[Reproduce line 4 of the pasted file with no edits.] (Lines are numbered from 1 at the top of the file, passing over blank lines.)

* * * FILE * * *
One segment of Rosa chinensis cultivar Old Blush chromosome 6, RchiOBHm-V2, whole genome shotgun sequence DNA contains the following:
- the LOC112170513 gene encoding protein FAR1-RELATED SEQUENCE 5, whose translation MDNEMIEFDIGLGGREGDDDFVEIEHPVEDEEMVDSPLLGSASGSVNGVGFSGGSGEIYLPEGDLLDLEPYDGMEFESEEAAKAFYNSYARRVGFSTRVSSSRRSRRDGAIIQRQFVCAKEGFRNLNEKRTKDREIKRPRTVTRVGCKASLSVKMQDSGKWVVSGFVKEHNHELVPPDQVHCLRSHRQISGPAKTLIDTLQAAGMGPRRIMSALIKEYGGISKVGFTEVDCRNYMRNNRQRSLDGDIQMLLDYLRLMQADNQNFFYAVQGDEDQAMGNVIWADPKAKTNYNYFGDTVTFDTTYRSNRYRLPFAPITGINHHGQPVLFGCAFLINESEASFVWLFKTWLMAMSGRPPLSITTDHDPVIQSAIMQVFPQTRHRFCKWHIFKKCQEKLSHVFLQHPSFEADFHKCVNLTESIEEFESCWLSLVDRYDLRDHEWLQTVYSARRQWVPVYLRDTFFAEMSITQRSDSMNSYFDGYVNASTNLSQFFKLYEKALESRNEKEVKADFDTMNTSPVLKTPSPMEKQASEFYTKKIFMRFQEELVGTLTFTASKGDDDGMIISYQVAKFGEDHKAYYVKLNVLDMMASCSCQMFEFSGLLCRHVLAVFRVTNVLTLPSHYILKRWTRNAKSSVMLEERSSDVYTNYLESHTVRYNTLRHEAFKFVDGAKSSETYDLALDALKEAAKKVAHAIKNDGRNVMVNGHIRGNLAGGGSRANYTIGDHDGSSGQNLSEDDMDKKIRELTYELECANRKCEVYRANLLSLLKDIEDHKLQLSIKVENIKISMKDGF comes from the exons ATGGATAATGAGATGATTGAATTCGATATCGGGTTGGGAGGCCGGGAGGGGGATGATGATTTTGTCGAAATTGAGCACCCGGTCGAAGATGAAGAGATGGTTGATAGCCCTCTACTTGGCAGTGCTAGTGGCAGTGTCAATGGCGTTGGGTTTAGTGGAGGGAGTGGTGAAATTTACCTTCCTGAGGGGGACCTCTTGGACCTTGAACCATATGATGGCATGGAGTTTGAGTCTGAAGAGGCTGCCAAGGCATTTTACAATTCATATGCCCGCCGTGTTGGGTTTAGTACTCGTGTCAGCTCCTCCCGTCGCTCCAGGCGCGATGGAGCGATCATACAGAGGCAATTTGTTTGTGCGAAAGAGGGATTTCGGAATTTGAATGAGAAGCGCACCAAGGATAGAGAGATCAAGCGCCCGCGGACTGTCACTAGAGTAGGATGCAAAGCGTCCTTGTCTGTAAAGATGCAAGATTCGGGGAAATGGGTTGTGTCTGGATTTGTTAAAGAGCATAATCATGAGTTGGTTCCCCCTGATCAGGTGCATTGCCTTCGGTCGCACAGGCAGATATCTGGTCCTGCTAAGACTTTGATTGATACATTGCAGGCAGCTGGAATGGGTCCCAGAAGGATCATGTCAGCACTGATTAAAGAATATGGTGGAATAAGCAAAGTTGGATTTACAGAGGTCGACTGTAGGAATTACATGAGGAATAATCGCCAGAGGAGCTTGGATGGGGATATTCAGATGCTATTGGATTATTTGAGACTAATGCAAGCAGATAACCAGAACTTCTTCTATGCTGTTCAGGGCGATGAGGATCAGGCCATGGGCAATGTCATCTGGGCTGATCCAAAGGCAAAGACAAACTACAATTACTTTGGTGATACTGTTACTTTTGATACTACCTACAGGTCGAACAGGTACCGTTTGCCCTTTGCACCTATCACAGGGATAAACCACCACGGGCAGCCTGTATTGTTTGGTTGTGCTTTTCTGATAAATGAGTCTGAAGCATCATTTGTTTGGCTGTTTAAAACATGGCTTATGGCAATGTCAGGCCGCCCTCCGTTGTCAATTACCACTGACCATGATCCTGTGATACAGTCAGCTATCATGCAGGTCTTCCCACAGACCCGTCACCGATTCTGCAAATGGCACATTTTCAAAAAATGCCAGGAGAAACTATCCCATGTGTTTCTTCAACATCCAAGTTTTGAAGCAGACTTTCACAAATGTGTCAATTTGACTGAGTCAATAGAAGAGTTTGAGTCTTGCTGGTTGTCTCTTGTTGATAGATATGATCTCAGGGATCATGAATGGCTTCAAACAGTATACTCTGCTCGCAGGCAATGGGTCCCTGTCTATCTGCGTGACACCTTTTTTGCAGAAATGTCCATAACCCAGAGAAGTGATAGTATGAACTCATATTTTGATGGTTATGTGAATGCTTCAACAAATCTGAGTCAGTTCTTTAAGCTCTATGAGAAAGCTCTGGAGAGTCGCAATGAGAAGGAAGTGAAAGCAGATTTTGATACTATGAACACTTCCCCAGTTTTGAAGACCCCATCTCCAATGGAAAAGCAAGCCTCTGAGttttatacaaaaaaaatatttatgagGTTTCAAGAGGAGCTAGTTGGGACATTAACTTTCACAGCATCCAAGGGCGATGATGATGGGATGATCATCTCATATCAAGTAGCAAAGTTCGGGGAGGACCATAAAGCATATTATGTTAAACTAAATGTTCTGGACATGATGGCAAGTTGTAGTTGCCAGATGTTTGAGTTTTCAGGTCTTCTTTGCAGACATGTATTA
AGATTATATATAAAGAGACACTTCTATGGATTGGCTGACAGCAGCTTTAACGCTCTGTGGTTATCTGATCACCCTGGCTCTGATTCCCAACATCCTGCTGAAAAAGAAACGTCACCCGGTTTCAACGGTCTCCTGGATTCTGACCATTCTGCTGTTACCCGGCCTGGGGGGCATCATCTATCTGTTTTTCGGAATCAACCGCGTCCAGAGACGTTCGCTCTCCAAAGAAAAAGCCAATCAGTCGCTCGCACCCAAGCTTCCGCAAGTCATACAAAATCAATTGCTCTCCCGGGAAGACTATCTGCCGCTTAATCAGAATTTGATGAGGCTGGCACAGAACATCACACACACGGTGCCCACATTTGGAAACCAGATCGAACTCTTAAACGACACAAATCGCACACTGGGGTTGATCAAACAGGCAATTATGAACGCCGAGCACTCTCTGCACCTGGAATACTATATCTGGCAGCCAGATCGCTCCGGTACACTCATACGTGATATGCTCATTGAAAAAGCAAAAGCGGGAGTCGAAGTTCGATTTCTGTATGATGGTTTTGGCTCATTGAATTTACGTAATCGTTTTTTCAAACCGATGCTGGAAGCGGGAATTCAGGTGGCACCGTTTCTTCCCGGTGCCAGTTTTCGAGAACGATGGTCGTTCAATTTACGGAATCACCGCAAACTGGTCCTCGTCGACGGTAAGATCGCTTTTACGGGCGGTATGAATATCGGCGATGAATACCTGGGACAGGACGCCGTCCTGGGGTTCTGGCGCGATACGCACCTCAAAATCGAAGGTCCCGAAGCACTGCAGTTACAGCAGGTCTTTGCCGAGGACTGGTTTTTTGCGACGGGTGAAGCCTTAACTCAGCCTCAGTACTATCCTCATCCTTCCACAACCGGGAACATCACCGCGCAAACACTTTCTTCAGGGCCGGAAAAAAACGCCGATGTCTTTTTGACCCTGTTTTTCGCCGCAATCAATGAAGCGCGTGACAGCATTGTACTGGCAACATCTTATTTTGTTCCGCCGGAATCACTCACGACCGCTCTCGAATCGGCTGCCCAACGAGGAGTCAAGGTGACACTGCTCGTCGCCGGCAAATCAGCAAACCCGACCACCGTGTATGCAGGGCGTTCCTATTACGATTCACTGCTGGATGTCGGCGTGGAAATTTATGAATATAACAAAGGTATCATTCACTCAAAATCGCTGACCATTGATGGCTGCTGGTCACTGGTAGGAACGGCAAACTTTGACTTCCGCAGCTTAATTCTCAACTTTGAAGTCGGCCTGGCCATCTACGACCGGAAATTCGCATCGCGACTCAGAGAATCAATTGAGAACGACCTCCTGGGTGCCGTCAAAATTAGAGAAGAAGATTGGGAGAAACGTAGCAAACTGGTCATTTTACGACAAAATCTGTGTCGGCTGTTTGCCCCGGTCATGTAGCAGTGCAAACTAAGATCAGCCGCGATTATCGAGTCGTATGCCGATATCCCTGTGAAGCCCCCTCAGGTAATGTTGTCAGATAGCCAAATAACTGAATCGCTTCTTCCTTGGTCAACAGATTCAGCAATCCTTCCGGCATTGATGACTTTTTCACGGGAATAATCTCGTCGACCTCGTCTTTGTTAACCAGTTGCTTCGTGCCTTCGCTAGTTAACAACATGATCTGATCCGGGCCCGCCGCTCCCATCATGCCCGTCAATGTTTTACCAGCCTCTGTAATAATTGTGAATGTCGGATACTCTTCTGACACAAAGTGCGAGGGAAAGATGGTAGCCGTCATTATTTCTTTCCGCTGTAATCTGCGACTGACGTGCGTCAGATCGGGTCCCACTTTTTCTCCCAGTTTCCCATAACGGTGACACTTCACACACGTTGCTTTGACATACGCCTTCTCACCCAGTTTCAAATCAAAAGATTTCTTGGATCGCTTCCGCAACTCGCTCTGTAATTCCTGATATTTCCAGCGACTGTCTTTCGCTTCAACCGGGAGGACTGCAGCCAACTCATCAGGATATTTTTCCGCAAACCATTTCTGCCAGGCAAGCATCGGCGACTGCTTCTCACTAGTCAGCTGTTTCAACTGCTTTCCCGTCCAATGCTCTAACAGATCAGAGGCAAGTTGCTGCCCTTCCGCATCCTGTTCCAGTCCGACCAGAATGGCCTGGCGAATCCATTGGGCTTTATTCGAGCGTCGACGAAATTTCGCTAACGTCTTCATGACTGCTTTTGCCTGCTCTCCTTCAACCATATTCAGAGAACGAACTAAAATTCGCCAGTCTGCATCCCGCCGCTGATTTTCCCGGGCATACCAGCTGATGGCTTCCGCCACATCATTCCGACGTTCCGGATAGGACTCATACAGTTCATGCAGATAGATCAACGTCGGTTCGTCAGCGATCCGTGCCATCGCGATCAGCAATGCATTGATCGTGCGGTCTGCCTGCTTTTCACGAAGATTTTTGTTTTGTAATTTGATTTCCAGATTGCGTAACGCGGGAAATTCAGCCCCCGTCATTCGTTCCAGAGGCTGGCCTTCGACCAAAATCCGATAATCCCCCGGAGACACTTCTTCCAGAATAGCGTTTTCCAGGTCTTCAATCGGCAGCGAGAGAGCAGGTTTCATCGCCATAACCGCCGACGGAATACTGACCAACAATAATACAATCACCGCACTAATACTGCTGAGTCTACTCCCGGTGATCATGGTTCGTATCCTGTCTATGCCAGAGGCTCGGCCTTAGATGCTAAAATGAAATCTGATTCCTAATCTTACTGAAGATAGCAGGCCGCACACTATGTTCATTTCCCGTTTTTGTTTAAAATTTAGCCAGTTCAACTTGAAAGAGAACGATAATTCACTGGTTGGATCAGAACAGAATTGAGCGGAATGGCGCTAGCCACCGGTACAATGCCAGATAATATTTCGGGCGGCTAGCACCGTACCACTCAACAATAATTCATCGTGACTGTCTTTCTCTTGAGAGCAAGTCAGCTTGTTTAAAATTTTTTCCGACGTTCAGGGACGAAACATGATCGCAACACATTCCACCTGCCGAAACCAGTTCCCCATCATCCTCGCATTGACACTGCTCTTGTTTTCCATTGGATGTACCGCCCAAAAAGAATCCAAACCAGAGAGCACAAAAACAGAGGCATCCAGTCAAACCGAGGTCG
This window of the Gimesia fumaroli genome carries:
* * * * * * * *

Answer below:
This window of the Gimesia fumaroli genome carries: